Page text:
[Director] Lauren [Greenfield] doesn’t shy away from what is really going on in these womens’ [sic] lives. As viewers, we’re shown an insider’s perspective of what life is like at an in-patient clinic: the weigh-ins and vitals, the meals, the “resource” shakes given to the girls when they aren’t gaining weight, the therapy sessions, the family therapy sessions, the community meetings, the nutritionist meetings, the profound impact the diseases have on their families who feel so helpless, the girly antics in their bedrooms that make us giggle, the friendships and alliances … and the mistrust among staff and the community.
THIN: The HBO Documentary. Let There Be Light, 1/9/09.
Thin preview at Lauren Greenfield Photography
I forgot to eat one day last week. Or 2. And the week before I forgot at least twice, maybe 3 times.
When I was in high school, my mother said to me once with all seriousness, over a can of green beans, That is not food for you to eat, how dare you eat that food. I think her position was that it was hurricane food. I started smoking that year.
When Mister and I were first dating, he called after dark to ask if I’d had dinner. My answer? Dinner? Wait, did I eat today? If I were busy reading or writing or staring at the moon, I’d smoke a cigarette and intend to eat later. And forget. Mister’s solution was to show up at my apartment with a bag of groceries.
Then I learned how to eat. Mostly. I still forgot sometimes. I’d get annoyed with myself for getting hungry in the afternoon when I didn’t think I should be hungry. A therapist introduced me to something she assured me humans had been doing for some time: the afternoon snack. A fucking revelation.
I used to be, back then, Thin. I didn’t think I was. I didn’t own a scale and judged my weight by how many ribs and bones were visible, the deep depressions in my collarbones. I avoided photographs. But because I had “thick” thighs and broad shoulders and a round face, no one suspected, I thought, that I looked for my ribs and panicked if my hip bones weren’t sharp. I could chow through 2 entrees at dinner because I probably hadn’t eaten that day, or much for 2 days, and/or wouldn’t eat again for at least a day. Kind of like a snake.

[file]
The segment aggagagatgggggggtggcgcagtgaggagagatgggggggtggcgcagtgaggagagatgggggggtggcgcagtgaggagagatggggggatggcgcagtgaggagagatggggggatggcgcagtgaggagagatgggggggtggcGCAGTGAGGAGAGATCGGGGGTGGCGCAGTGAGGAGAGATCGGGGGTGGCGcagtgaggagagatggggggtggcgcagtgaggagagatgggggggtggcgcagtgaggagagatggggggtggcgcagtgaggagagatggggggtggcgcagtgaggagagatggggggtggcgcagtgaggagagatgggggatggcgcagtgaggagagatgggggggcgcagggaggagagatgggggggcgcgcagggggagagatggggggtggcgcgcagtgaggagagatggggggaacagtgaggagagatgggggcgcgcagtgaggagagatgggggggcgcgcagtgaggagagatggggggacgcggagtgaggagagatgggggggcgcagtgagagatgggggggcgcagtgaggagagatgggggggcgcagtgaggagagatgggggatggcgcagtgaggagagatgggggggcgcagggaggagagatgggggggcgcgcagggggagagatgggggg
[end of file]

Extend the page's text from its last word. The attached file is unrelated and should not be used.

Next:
I wasn’t stupid though. I knew when I got pregnant that I was technically underweight and therefore could be considered high-risk and in need of concerted medical intervention which I was not in my plans. Ever. When I went for my first prenatal appointment I’d gotten up to almost 130lb. At 5’9″. Just enough.
I ate. And ate. Gained. Lost. Gained. Lost. Then started feeling not-well and gained. A little more. Then to me a ridiculous amount.
Then the sickness turned and for the first time in years, I lost my appetite during certain flares for a day, 4, a couple weeks. I’d force down a meal and a half a day because I had to. I found things to do other than eat. And slowly slid into forgetting to eat, and even more slowly learned why I could do that and so well.
It’s not really an eating disorder.
Do I judge others by unreasonable standards? No. Just myself. Every line, spot, pore, dimple of cellulite, hangnail, lump, jiggle. Does ___ need to lose weight because I cannot see her hip bones? Hell no. What kind of crazy shit is that? But I resented my hip bones for locking me into a size 8, never able to get to a 6 or 4. I called myself fat with no awareness of irony or sickness. Who gets discouraged for being thin? Who says, You’re too skinny; eat this ice cream? To a woman? You have to be skeletal, unable to stand, suicidal, with lanugo and low blood pressure to be told you’ve gone too far and that depends on where you are. [For example, "yogarexia."] Models are thin. Actresses are thin. Newscasters are thin. Fat is Bad, Thin is Good unless you’re too thin which means you must be “messed up.” I weighed around 120-125 pounds from sophomore year in undergrad until 29 and then at a few points after. In my drinking year-and-a-half in Chicago, I got most of my calories from alcohol. I had snacks instead of meals. If I went out to dinner, I filled up and might not eat for 1-2 days after, which no one knew because no one asked. No one in the late 80s-90s questioned if a woman, young, was thin. What the fuck else should/could she be?
I started dieting this year. That got dangerous in about 2 weeks. If I got to the end of the day and my app said I’d only net 400 calories or warned me that I was Not Getting Enough Calories! I felt satisfied, accomplished, in control. Each ounce gained was confirmation I couldn’t/can’t do shit right and cannot possibly have an ED. But it’s become clear I have some (more?) of that disordered thinking.
I get to 3p and realize I forgot to eat again and Resource myself like the borderline anorexic I will never not quite be.